The idea of “pay for play” in collegiate athletics is becoming a more controversial topic in today’s sports culture as the National Collegiate Athletic Association becomes an even bigger business.

While it is easy to say now that college athletics are a big part of the way universities gain revenue, it wasn’t always like this. Before the advent of cable television and ESPN, collegiate sports were somewhat of a regional phenomenon. Of course, you still have the national powerhouses of Notre Dame, University of Southern California, Oklahoma, Ohio State and Texas, but for the most part, many universities were limited to their region of the country for game play. Post-ESPN, the coverage of collegiate athletics has increased tremendously, and so have the paydays. Although many institutions do generate millions of dollars in revenue, it is the athletes themselves who are becoming the household names. Although for every Johnny Manziel and Jabari Parker there are thousands of other athletes who go unnoticed.

For the most part, the idea of pay for play is unrealistic for many schools. It boils down to three reasons: 1) the large schools are only a small part of the whole, 2) smaller schools do not have the budgetary power to pay for their athletes and 3) the talent gap will continue to widen through this process.

For instance, at an institution like the University of Nevada, Reno, there are the notable NFL and NBA successes of Colin Kaepernick and JaVale McGee, but, as previously mentioned, they are only a small portion of these athletes that have gone onto post-collegiate stardom. In this year’s NBA draft, the University of Kentucky will have at least four athletes who will be drafted as compared to the Wolf Pack, which will possibly only have one.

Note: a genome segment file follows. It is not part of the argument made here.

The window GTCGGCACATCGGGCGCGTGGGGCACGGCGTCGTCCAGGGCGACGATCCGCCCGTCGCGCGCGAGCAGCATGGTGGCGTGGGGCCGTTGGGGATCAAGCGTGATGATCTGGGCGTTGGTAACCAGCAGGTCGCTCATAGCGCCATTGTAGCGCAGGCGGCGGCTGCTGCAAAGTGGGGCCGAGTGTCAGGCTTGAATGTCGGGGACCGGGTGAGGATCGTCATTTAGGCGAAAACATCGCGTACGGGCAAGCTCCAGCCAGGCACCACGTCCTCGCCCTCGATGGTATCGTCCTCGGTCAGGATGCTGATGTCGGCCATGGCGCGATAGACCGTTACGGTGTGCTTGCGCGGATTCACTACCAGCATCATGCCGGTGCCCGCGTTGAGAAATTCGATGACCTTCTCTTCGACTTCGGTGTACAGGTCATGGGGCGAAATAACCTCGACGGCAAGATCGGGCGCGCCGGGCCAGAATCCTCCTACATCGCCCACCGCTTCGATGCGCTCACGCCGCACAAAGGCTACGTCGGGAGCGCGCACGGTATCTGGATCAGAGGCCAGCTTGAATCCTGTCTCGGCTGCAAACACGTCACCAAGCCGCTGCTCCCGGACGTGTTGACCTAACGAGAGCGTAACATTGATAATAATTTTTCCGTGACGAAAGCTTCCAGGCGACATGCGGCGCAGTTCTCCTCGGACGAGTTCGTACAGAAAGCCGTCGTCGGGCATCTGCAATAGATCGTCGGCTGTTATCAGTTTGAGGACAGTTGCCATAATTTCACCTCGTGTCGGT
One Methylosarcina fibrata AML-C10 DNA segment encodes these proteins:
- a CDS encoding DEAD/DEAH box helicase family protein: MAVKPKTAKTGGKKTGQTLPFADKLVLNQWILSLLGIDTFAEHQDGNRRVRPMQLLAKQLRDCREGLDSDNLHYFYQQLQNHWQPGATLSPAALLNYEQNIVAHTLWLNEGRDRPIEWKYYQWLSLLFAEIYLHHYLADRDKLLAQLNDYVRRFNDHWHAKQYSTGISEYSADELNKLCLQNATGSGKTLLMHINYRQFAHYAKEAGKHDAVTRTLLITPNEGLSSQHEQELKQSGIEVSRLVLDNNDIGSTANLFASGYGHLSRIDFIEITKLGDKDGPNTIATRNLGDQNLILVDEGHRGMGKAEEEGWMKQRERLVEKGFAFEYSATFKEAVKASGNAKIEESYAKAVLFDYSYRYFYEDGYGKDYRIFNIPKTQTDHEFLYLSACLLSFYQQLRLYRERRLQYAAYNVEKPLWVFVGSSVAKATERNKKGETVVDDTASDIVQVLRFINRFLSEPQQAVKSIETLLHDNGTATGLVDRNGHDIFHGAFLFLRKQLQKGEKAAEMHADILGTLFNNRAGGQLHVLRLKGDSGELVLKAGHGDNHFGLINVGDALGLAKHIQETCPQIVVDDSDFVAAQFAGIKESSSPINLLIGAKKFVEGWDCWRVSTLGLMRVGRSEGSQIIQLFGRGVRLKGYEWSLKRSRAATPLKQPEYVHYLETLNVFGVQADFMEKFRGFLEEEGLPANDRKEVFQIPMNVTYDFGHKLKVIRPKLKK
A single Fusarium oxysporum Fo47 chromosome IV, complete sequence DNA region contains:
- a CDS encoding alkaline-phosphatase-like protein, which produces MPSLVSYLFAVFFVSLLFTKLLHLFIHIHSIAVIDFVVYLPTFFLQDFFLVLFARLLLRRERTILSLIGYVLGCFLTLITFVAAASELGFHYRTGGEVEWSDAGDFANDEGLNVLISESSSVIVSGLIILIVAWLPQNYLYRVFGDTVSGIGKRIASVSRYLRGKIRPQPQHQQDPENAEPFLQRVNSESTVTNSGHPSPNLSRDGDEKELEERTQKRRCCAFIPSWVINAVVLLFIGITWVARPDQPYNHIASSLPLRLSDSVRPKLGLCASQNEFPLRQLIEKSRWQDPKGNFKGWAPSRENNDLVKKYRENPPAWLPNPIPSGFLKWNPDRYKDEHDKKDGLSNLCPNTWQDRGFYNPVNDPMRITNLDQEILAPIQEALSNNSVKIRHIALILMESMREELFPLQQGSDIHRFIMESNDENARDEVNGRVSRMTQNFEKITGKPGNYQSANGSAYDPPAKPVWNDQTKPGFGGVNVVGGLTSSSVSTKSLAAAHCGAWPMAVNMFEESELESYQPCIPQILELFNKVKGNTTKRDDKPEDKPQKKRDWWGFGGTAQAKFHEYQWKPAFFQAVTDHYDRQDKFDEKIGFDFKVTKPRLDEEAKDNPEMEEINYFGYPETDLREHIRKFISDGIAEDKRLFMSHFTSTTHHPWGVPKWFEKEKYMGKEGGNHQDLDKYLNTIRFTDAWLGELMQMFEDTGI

Of course, many collegiate coaches (especially in football or basketball) are paid handsomely for their work at many top tier institutions (according to USA Today, Alabama’s Nick Saban is paid $5,395,852 annually), but it is ultimately the athletes that do the work on the field. While there will always be those Cinderella teams that make a run at immortality, the big schools will be consistently more successful week-in and week-out, thanks to their budgets. Paying these athletes will continue to widen the talent gap between the mid-major powers — essentially paying these athletes as mercenaries for their schools. It would become an even bigger arms race between the top-tier institutions that will ultimately phase out the smaller schools. It is especially inconceivable at a school like Nevada, at which the athletic budget is 10th out of 11 other schools in the Mountain West.

There will always be the high profile examples over time of many college teams becoming the face of their respective schools. The University of Michigan’s “Fab Five” were a cultural phenomenon in the early 1990s by uniting hip-hop music and college basketball. The Miami Hurricanes from the 1980s to 1990s combined brashness and talent to become a dynasty. Finally, the University of Houston rode the “Phi Slama Jama” tandem of Hakeem Olajuwon and Clyde Drexler who helped to innovate the “above the rim” style of play that is commonplace in today’s NCAA game. While all of these teams were from various parts of the country, they had one thing in common: They were never paid, at least not legally by NCAA standards.

The times are changing, and there might one day be a solution to compensating athletes who do as much for their school as their revenue streams would indicate, but for now, paying athletes is a pipe dream.

The Nevada Sagebrush editorial staff can be reached at